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by Alan Royal
Aug 17 2015
Traditional Management Practice
As a manager, whenever you take on a new management role, either internally or externally, you apply the totality of your learned management practices from previous experiences. The rational is simple, the totality of your learned management practices, developed over time, has formed the basis for your success, so you see no basis for change. With this kind of thinking, there are often many management practices being ignored that may be able to improve your current practices even further. Discovering these missing practices will establish management relevance.
Traditional vs. Relevance Based Management Practices
The best way to illustrate the application of relevance to your management practice, is to consider it from the mind-set of your subordinates. The fundamental assumption is that your learned management practice has advanced you to where you are on the corporate ladder, thus the application of the same management practices will yield the same positive outcomes. This results in subordinates conforming to your management style and practices, in much the same way as your previous assignments. The key is that subordinates are conforming to, rather than embracing your practice of management, along with the associated expectations.
In contrast, a manager who embraces the process of relevance to their practice of management develops subordinates who become personally invested in his or her success, which results in behavior reflective of personal investment in the manager’s success. The result is an incremental improvement in your overall success as a manager based upon personal investment by your subordinates. Stated more directly, your subordinates establish personal “skin in the game” to ensure your success as a manager. This attitudinal adjustment will almost certainly improve your overall team’s performance.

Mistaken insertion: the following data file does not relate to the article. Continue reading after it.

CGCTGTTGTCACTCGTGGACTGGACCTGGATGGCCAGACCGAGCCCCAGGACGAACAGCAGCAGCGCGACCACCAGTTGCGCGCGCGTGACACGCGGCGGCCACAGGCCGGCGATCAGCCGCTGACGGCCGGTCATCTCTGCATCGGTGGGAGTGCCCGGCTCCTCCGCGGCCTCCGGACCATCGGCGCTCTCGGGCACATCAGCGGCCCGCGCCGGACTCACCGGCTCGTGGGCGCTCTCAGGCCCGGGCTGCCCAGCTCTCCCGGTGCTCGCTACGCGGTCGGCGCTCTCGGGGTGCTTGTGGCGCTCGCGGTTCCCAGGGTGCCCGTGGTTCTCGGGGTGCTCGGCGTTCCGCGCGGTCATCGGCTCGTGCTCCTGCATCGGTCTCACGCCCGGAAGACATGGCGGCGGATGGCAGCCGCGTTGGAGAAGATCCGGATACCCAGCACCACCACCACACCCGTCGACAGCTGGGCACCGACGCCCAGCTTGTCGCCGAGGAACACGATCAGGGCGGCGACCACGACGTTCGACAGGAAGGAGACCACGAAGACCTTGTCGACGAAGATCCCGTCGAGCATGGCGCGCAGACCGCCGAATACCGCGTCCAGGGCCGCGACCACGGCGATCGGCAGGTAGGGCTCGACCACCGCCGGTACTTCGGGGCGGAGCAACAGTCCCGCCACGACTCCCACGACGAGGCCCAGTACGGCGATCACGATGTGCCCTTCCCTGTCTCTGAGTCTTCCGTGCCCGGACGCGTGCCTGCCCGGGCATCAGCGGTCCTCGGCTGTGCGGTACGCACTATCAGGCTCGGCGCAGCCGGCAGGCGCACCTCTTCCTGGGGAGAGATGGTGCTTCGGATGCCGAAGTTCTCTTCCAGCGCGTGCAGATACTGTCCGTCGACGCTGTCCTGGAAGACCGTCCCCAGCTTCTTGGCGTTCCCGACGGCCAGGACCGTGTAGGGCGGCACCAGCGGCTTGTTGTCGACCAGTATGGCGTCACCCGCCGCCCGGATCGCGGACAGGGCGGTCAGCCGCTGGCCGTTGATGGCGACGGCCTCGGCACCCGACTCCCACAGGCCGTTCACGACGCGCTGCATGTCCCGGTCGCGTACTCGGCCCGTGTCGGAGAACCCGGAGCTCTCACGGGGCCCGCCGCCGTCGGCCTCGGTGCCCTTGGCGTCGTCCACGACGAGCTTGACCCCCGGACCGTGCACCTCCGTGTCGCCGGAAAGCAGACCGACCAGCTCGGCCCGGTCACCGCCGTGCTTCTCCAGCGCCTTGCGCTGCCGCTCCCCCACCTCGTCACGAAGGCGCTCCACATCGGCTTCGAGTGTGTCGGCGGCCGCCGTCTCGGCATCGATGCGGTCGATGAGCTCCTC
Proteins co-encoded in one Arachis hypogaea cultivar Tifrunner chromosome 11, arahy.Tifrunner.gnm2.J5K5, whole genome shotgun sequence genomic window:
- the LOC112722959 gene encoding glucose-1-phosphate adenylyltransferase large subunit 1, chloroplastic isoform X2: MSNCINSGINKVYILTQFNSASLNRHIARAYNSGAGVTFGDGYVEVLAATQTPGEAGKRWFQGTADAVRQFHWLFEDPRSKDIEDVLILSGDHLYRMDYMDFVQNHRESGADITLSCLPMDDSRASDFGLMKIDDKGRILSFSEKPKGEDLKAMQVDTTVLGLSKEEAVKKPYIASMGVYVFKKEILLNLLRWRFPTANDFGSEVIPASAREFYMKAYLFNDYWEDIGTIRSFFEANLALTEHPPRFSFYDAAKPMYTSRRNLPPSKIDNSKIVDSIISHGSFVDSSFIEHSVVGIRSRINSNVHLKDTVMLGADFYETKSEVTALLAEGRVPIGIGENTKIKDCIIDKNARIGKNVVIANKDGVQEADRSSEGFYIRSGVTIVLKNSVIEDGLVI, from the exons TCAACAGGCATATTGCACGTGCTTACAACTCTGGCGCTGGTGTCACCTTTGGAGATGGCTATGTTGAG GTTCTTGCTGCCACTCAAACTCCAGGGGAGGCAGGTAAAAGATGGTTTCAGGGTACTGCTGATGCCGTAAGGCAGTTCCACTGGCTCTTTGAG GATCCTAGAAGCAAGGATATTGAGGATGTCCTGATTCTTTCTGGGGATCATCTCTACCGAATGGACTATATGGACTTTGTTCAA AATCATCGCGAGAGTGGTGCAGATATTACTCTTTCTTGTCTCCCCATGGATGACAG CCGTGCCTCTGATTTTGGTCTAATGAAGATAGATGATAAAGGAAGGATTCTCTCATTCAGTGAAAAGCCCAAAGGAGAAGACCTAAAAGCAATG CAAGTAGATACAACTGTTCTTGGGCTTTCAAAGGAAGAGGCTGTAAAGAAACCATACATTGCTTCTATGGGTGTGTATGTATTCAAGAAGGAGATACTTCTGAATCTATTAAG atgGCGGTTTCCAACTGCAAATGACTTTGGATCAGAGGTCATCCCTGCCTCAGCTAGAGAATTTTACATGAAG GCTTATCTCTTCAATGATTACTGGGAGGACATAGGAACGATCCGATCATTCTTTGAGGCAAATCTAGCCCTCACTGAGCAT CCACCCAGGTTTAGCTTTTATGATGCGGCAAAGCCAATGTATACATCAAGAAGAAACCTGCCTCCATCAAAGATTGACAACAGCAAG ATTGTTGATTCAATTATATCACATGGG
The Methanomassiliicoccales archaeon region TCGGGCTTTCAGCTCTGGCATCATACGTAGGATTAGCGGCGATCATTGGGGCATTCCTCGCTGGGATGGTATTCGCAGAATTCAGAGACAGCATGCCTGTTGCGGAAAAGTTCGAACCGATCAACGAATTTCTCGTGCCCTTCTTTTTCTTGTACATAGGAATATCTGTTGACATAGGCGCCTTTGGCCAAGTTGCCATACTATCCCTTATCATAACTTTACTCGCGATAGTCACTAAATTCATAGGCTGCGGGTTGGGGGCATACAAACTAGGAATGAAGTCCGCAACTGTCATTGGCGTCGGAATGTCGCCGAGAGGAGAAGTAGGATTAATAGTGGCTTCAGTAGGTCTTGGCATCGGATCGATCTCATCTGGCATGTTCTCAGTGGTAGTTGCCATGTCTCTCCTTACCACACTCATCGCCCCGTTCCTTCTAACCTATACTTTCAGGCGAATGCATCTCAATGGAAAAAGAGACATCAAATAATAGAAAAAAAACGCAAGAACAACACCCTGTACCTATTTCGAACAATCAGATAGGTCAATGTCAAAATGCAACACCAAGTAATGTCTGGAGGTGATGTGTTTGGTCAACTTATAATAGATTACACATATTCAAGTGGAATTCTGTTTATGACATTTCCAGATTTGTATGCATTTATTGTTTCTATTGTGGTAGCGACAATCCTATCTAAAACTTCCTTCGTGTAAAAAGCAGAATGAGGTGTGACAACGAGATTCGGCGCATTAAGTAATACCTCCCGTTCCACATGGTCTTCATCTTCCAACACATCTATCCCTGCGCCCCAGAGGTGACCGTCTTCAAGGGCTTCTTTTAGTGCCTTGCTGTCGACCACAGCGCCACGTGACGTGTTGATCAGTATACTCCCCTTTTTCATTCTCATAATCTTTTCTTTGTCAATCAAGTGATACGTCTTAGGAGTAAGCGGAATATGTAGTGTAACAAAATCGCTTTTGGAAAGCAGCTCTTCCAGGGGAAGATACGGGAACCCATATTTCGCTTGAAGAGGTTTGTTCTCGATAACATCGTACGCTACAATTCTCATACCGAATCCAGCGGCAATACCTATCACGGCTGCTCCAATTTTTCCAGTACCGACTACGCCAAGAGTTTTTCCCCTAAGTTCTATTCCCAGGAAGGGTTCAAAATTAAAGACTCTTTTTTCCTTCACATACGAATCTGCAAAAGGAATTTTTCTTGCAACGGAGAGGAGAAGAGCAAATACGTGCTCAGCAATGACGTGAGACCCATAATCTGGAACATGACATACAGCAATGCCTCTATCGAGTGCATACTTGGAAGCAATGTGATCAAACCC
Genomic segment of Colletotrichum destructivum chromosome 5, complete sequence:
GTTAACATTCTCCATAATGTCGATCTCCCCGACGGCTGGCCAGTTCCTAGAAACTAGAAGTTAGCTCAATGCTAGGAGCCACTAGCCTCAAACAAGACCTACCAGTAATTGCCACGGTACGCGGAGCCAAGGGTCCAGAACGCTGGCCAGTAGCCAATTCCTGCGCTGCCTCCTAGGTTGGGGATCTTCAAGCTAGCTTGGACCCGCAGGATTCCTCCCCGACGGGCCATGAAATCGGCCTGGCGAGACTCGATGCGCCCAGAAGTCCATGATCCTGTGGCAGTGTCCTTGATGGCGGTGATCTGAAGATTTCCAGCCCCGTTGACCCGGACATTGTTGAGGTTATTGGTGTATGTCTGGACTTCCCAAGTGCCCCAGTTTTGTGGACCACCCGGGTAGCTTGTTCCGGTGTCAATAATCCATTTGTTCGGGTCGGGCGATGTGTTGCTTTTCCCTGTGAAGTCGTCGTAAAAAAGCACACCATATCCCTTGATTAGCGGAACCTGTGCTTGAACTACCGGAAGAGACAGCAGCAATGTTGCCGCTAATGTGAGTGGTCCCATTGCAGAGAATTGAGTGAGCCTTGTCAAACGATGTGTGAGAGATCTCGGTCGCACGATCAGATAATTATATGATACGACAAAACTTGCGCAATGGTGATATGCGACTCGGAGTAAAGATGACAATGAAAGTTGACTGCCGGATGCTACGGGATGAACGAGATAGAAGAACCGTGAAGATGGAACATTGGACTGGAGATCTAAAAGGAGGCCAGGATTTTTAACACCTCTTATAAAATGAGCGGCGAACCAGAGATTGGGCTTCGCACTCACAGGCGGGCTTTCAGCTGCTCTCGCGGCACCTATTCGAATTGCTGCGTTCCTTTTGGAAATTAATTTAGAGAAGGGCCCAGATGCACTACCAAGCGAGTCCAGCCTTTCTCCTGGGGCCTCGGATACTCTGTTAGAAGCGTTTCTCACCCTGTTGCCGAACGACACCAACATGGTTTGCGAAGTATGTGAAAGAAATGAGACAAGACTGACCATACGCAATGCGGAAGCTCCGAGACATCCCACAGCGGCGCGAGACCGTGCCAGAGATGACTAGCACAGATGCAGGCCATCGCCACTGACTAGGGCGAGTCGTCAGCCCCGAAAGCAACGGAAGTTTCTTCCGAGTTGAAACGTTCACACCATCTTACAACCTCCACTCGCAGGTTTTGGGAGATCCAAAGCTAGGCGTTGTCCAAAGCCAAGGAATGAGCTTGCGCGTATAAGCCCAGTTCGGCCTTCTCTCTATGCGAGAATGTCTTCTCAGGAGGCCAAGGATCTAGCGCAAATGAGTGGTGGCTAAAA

Achieving Relevance-Based Management Practice
At the core of relevance based management is the tailoring of established management practice to fit the uniqueness of the team being managed. Traditional management practice is reflective of talking “to” vs. talking “with” subordinates.
At its core is a focus on observation of the unique cultural constructs of the team you are managing. While quite possibly taking over management of a team within the same company, or new one, each has its own sub-cultural constructs and practices based upon their lived experiences. Understanding the uniqueness of your team’s frame of reference is key to establishing management relevance.
Upon taking over management of a new team either in your current position, or a new one, take the time to meet with each of your subordinates and listen to their individual lived experiences, as well inquire as to their views of what makes their current team effective or alternatively lacking in effectiveness. Listening before acting reflects your personal interest in them as a subordinate, personally considering their views on maximizing team effectiveness, as well as allowing you as a manager to become relevant to them as a person who cares based upon your willingness to listen before acting.
Having taken the time to listen before acting, this enables you to apply you’re learned management practices within the construct of the uniqueness of your team. As you apply your learned management practices, you can relate them to what you have heard from your subordinates in a way which makes you relevant to your team. In this process relevance is established through having taken the time to first listen to your team, and then subsequently apply your learned management practices in a manner that relates to your subordinates as individuals and as a team. By applying learned management practices, tailored to the uniqueness of your team, you’ve relevance and personal buy-in from your team members. The net result is a team which has personal investment in your success, at both the individual, and team level which will surely result in a more positive overall management outcome than traditional management practice.